- B.M. in Music Technology & Industry/B.M. in Music Performance & Industry
- B.S. in Convergent Journalism
- B.S. in Strategic Communication
- Minor in Technical Communication (English)
- Minor in Art History
New programs that are recommended for roll-out or development include:
- Bachelor of Applied Arts in Performing and Cinematic Arts
- Bachelor of Science in Law
- Bachelor of Science in Math/Applied Mathematics with an emphasis on data analysis
- Bachelor of Science in Recreation Sports Management/esports management and a minor in the same; and
- Minor in Environmental and Earth Science.
In addition to the programs listed above, existing majors and concentrations also recommended to be retained for additional strengthening and emphasis include: graphic design, digital animation, biochemistry & molecular biology, biology, biology/health sciences, wildlife conservation and management, computer science, cybersecurity, psychology, criminal justice, legal studies, forensic investigations, law enforcement, legal assistant, criminal justice/law enforcement, criminal justice/legal studies, early childhood education, elementary education, special education, education assessment, TESOL, physical education, recreation sports management, physical therapist, population health management, nursing, health care leadership, nurse educator, accounting, finance, management, human resources, marketing, supply chain management, MBA in business administration, MBA in forensic accounting, MBA and nursing, manufacturing engineering technology, and construction engineering technology among others.
On April 29th, the Board of Governors will consider proposals to suspend new admissions into under-enrolled majors and concentrations that are too costly to continue and phase these programs out over a three-year period (rather than the initial recommendation of two years). These programs include: art, studio art, speech and theatre, speech communication, history, philosophy, applied computer technology, English, Spanish, French, technical communications, political science, sociology, economics, interdisciplinary studies, biotechnology, theatre and cinema and international studies. One under-enrolled graduate degree in Engineering Technology Management will also be recommended for phase-out.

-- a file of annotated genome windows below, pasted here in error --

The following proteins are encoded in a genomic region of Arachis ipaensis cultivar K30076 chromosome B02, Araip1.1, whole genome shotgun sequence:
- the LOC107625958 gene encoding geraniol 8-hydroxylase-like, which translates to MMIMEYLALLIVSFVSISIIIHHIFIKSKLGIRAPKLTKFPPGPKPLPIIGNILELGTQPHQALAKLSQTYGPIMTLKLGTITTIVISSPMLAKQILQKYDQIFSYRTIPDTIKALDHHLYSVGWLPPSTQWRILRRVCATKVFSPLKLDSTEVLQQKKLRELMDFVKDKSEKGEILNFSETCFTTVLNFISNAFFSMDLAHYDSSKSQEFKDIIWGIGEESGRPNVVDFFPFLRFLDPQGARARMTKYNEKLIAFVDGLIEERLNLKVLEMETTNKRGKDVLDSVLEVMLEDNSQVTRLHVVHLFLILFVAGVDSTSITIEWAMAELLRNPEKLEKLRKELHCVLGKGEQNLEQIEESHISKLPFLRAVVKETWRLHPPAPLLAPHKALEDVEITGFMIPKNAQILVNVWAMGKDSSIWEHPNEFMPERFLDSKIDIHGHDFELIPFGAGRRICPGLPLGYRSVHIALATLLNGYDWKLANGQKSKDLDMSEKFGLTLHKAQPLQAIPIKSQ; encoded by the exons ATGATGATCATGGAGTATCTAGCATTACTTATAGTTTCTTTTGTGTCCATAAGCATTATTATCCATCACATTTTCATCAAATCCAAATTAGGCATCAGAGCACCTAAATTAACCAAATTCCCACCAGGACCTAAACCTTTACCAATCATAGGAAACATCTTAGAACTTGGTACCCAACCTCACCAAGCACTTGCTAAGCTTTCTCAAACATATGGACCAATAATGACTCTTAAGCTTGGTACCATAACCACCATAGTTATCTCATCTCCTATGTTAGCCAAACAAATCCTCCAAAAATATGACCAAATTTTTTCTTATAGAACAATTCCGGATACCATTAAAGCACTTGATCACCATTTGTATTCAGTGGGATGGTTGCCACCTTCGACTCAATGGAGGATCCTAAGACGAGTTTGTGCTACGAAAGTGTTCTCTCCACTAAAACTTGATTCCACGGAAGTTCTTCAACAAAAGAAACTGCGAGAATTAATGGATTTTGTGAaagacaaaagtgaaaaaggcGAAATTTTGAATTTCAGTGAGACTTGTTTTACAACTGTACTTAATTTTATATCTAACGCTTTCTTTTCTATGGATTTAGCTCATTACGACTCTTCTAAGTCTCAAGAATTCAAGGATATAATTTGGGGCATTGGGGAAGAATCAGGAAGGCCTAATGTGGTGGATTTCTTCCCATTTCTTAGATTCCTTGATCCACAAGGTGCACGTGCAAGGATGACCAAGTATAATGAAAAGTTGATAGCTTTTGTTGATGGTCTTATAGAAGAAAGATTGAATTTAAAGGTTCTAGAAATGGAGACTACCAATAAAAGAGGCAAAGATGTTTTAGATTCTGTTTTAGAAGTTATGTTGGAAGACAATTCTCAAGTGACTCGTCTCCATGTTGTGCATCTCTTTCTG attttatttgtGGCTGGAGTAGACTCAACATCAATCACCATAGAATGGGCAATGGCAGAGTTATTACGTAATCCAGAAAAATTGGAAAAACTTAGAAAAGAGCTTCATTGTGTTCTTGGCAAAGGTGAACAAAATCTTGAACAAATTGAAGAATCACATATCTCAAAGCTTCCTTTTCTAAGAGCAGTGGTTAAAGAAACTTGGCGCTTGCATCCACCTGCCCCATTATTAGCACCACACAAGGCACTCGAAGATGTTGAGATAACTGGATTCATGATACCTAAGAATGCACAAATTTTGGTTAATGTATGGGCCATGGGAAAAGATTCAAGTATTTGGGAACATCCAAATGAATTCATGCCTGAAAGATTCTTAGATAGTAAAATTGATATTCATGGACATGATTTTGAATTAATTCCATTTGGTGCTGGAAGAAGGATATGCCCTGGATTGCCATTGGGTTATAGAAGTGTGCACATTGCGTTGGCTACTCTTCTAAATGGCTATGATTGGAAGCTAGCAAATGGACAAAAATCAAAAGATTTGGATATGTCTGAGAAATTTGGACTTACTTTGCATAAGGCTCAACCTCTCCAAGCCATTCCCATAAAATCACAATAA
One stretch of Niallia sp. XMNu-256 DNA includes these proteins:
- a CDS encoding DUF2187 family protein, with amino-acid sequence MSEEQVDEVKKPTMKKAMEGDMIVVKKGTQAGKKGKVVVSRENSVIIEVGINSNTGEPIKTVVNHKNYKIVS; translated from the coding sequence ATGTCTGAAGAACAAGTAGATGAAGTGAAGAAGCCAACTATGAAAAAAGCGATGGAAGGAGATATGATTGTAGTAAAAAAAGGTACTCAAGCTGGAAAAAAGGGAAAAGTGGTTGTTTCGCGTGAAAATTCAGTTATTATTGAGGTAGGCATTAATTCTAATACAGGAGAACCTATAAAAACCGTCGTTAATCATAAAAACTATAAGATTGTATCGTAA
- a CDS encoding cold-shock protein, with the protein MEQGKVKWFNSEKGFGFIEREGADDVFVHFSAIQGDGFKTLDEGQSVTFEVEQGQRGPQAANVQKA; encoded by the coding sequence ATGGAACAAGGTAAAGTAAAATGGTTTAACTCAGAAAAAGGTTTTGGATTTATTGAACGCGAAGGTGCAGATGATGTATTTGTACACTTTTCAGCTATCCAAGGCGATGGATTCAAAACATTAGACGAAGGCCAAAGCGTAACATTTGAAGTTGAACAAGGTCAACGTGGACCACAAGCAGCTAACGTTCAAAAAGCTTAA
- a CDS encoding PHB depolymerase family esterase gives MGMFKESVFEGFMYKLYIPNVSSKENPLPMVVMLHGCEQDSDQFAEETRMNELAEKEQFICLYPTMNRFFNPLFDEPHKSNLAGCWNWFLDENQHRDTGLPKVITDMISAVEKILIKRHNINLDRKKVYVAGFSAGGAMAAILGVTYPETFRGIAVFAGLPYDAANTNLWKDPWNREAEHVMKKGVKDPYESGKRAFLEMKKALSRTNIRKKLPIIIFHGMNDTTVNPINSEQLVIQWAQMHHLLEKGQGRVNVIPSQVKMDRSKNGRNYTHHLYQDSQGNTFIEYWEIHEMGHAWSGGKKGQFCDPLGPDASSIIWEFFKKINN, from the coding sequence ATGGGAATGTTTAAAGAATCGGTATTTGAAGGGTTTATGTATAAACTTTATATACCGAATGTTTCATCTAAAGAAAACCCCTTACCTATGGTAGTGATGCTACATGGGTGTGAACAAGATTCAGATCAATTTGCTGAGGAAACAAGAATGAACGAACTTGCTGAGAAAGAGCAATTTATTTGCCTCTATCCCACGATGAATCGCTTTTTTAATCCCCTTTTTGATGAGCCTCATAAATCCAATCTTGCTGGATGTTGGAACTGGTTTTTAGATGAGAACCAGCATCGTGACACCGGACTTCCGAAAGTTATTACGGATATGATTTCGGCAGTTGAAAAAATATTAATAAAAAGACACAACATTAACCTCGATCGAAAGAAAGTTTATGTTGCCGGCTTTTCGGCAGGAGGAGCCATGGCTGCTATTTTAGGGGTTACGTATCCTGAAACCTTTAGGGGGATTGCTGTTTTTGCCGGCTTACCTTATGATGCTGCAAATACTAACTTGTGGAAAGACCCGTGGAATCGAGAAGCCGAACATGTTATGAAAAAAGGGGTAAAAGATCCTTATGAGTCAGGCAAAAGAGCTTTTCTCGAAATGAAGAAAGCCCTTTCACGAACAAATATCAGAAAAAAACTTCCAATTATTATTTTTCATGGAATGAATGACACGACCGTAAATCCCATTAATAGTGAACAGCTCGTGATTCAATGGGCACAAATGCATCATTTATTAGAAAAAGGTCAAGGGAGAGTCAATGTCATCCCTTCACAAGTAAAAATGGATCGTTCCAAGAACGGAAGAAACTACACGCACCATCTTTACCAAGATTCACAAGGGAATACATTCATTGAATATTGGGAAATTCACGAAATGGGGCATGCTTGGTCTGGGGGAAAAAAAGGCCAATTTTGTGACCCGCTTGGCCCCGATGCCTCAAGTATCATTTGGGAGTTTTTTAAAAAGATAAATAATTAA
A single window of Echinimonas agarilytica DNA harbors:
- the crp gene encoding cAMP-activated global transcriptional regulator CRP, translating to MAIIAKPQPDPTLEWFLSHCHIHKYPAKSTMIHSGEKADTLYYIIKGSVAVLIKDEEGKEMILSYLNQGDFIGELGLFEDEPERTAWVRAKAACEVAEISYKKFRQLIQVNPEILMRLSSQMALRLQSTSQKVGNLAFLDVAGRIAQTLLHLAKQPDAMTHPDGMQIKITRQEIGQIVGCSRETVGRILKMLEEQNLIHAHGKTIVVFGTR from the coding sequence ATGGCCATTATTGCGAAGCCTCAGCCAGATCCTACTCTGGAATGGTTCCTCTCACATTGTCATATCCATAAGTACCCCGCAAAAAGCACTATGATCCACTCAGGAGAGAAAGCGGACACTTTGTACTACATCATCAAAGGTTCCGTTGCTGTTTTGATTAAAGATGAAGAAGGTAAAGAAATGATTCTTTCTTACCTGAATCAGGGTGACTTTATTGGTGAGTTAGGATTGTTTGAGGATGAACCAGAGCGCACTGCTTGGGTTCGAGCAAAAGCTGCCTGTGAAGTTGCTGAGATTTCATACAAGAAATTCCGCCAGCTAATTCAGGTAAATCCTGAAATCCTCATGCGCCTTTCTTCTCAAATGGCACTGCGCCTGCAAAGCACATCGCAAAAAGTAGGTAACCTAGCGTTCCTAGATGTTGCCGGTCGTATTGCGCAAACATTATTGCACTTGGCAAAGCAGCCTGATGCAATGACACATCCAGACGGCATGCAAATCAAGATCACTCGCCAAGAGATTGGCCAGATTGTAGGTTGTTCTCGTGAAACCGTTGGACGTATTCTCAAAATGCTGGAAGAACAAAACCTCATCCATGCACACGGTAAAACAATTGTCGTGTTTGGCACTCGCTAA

Of note, Missouri Western will continue to strengthen its science programs and offer multiple majors in biology and chemistry, but will consolidate several under-enrolled concentrations into stronger core degrees. The University will do the same type of shift with concentrations in computer science, psychology, criminal justice, secondary education, physical education, and recreation sports management in an effort to respond to student demand.
“Despite the challenges we face it is my hope that we can come together and support the University with hope for the future of Missouri Western, our students, campus and community. With understanding and support, Missouri Western can heal and emerge poised to transform and thrive.” Wilson added that “while we simply cannot be everything to everyone, focusing on our core strengths will enable us to grow stronger and thrive.”
Missouri Western State University is a student-centered learning community preparing individuals for lives of excellence through applied learning. Missouri Western is located in St. Joseph, Mo., and is committed to the educational, economic, cultural and social development of the region it serves. Visit www.missouriwestern.edu.